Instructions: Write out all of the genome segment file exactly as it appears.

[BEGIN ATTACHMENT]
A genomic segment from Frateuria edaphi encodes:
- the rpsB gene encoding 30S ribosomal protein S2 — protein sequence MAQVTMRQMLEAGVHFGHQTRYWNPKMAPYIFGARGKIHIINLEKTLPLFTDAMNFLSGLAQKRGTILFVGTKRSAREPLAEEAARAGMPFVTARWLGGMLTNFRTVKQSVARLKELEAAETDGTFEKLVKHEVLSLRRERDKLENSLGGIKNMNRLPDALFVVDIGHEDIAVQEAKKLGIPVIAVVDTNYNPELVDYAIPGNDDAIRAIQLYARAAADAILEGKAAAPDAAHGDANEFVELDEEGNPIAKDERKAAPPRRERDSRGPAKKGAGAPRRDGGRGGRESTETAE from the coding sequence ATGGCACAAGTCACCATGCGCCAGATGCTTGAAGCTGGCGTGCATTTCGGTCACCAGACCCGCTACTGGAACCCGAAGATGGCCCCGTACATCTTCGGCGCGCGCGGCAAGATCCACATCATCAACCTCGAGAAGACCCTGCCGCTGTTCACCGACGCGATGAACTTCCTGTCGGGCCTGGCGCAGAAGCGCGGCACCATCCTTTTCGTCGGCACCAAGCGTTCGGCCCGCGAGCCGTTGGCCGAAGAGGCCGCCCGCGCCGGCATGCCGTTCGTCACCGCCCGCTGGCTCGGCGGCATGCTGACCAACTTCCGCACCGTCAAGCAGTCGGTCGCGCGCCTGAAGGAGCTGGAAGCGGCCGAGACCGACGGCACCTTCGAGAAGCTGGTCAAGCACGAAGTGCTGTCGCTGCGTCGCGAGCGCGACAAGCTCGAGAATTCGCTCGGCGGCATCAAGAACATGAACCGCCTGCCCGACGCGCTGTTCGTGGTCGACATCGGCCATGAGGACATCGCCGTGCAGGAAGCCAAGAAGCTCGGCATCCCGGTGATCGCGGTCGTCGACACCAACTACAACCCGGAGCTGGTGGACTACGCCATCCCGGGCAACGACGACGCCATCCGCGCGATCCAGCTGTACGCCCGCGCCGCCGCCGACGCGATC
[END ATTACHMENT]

A genomic segment from Frateuria edaphi encodes:
- the rpsB gene encoding 30S ribosomal protein S2 — protein sequence MAQVTMRQMLEAGVHFGHQTRYWNPKMAPYIFGARGKIHIINLEKTLPLFTDAMNFLSGLAQKRGTILFVGTKRSAREPLAEEAARAGMPFVTARWLGGMLTNFRTVKQSVARLKELEAAETDGTFEKLVKHEVLSLRRERDKLENSLGGIKNMNRLPDALFVVDIGHEDIAVQEAKKLGIPVIAVVDTNYNPELVDYAIPGNDDAIRAIQLYARAAADAILEGKAAAPDAAHGDANEFVELDEEGNPIAKDERKAAPPRRERDSRGPAKKGAGAPRRDGGRGGRESTETAE from the coding sequence ATGGCACAAGTCACCATGCGCCAGATGCTTGAAGCTGGCGTGCATTTCGGTCACCAGACCCGCTACTGGAACCCGAAGATGGCCCCGTACATCTTCGGCGCGCGCGGCAAGATCCACATCATCAACCTCGAGAAGACCCTGCCGCTGTTCACCGACGCGATGAACTTCCTGTCGGGCCTGGCGCAGAAGCGCGGCACCATCCTTTTCGTCGGCACCAAGCGTTCGGCCCGCGAGCCGTTGGCCGAAGAGGCCGCCCGCGCCGGCATGCCGTTCGTCACCGCCCGCTGGCTCGGCGGCATGCTGACCAACTTCCGCACCGTCAAGCAGTCGGTCGCGCGCCTGAAGGAGCTGGAAGCGGCCGAGACCGACGGCACCTTCGAGAAGCTGGTCAAGCACGAAGTGCTGTCGCTGCGTCGCGAGCGCGACAAGCTCGAGAATTCGCTCGGCGGCATCAAGAACATGAACCGCCTGCCCGACGCGCTGTTCGTGGTCGACATCGGCCATGAGGACATCGCCGTGCAGGAAGCCAAGAAGCTCGGCATCCCGGTGATCGCGGTCGTCGACACCAACTACAACCCGGAGCTGGTGGACTACGCCATCCCGGGCAACGACGACGCCATCCGCGCGATCCAGCTGTACGCCCGCGCCGCCGCCGACGCGATC